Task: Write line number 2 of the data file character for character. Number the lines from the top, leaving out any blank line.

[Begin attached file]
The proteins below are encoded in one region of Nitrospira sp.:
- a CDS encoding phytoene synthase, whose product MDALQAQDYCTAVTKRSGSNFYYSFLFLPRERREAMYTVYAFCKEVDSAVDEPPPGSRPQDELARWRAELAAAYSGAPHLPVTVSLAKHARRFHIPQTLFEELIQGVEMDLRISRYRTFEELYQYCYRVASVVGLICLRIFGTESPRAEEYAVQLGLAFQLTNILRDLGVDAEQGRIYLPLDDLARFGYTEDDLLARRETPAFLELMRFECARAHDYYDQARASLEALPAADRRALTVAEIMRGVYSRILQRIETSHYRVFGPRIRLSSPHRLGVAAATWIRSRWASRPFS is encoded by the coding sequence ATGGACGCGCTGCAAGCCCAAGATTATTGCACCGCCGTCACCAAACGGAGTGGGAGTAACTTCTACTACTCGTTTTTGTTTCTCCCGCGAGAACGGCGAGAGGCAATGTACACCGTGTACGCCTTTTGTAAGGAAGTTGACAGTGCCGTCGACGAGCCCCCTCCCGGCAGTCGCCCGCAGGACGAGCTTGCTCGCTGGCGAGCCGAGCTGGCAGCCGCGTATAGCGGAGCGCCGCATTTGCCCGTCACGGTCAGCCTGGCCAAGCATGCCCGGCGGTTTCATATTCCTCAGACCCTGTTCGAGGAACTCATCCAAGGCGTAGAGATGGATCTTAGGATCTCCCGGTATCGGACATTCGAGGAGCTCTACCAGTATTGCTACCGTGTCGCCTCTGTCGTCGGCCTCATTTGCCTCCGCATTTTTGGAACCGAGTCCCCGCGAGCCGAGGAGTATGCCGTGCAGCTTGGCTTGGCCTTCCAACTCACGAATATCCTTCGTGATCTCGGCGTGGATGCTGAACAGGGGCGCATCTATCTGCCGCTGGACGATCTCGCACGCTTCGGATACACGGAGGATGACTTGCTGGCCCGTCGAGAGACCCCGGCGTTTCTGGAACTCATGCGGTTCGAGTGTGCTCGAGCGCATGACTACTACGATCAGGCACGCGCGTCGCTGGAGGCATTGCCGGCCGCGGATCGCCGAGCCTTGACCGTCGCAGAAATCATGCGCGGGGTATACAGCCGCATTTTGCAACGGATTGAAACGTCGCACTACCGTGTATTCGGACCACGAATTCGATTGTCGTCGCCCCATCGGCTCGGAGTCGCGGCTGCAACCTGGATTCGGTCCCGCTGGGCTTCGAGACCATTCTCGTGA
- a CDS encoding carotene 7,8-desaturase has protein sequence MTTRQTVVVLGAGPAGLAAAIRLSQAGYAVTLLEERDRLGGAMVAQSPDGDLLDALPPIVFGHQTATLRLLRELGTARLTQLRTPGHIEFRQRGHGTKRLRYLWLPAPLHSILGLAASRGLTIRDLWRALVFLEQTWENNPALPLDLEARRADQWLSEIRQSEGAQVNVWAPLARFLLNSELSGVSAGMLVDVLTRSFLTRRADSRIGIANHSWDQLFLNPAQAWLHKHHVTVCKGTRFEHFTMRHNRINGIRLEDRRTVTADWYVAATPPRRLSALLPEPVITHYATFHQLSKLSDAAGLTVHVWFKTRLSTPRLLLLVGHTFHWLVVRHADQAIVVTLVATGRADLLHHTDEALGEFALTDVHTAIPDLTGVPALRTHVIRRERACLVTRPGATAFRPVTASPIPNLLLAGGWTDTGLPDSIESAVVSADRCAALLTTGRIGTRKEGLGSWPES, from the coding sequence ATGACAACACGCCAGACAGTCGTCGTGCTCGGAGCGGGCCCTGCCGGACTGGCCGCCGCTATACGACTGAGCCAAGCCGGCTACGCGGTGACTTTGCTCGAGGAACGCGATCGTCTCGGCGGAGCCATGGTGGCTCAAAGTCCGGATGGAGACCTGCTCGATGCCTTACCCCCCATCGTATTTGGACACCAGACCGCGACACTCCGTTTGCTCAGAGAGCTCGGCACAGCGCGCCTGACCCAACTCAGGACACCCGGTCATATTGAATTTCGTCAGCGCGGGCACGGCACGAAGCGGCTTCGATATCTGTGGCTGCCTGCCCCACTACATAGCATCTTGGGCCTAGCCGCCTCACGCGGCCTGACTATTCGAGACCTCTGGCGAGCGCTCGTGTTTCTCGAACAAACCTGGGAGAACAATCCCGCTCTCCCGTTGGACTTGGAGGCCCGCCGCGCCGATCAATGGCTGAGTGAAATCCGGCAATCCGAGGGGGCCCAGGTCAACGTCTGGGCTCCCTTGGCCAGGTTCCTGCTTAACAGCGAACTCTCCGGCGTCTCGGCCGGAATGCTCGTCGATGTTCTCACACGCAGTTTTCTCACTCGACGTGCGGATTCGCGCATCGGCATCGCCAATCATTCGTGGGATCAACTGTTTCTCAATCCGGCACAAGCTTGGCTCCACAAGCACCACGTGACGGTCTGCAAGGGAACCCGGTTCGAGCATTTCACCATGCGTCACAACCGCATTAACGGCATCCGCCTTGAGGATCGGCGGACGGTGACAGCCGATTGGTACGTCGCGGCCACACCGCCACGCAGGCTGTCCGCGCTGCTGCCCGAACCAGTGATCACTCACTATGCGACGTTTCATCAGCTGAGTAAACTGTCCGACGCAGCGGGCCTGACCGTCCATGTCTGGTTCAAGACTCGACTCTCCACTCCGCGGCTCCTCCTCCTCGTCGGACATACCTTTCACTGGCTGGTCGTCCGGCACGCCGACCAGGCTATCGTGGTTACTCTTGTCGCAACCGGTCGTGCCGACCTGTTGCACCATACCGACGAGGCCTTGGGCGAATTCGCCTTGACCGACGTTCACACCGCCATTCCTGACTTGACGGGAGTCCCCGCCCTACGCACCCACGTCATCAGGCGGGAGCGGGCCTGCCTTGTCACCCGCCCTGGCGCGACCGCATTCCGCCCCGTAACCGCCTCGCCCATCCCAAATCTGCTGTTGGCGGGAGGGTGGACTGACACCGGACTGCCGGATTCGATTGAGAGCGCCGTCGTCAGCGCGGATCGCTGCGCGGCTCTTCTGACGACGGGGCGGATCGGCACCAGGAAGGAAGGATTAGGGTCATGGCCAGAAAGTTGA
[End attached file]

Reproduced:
- a CDS encoding phytoene synthase, whose product MDALQAQDYCTAVTKRSGSNFYYSFLFLPRERREAMYTVYAFCKEVDSAVDEPPPGSRPQDELARWRAELAAAYSGAPHLPVTVSLAKHARRFHIPQTLFEELIQGVEMDLRISRYRTFEELYQYCYRVASVVGLICLRIFGTESPRAEEYAVQLGLAFQLTNILRDLGVDAEQGRIYLPLDDLARFGYTEDDLLARRETPAFLELMRFECARAHDYYDQARASLEALPAADRRALTVAEIMRGVYSRILQRIETSHYRVFGPRIRLSSPHRLGVAAATWIRSRWASRPFS is encoded by the coding sequence ATGGACGCGCTGCAAGCCCAAGATTATTGCACCGCCGTCACCAAACGGAGTGGGAGTAACTTCTACTACTCGTTTTTGTTTCTCCCGCGAGAACGGCGAGAGGCAATGTACACCGTGTACGCCTTTTGTAAGGAAGTTGACAGTGCCGTCGACGAGCCCCCTCCCGGCAGTCGCCCGCAGGACGAGCTTGCTCGCTGGCGAGCCGAGCTGGCAGCCGCGTATAGCGGAGCGCCGCATTTGCCCGTCACGGTCAGCCTGGCCAAGCATGCCCGGCGGTTTCATATTCCTCAGACCCTGTTCGAGGAACTCATCCAAGGCGTAGAGATGGATCTTAGGATCTCCCGGTATCGGACATTCGAGGAGCTCTACCAGTATTGCTACCGTGTCGCCTCTGTCGTCGGCCTCATTTGCCTCCGCATTTTTGGAACCGAGTCCCCGCGAGCCGAGGAGTATGCCGTGCAGCTTGGCTTGGCCTTCCAACTCACGAATATCCTTCGTGATCTCGGCGTGGATGCTGAACAGGGGCGCATCTATCTGCCGCTGGACGATCTCGCACGCTTCGGATACACGGAGGATGACTTGCTGGCCCGTCGAGAGACCCCGGCGTTTCTGGAACTCATGCGGTTCGAGTGTGCTCGAGCGCATGACTACTACGATCAGGCACGCGCGTCGCTGGAGGCATTGCCGGCCGCGGATCGCCGAGCCTTGACCGTCGCAGAAATCATGCGCGGGGTATACAGCCGCATTTTGCAACGGATTGAAACGTCGCACTACCGTGTATTCGGACCACGAATTCGATTGTCGTCGCCCCATCGGCTCGGAGTCGCGGCTGCAACCTGGATTCGGTCCCGCTGGGCTTCGAGACCATTCTCGTGA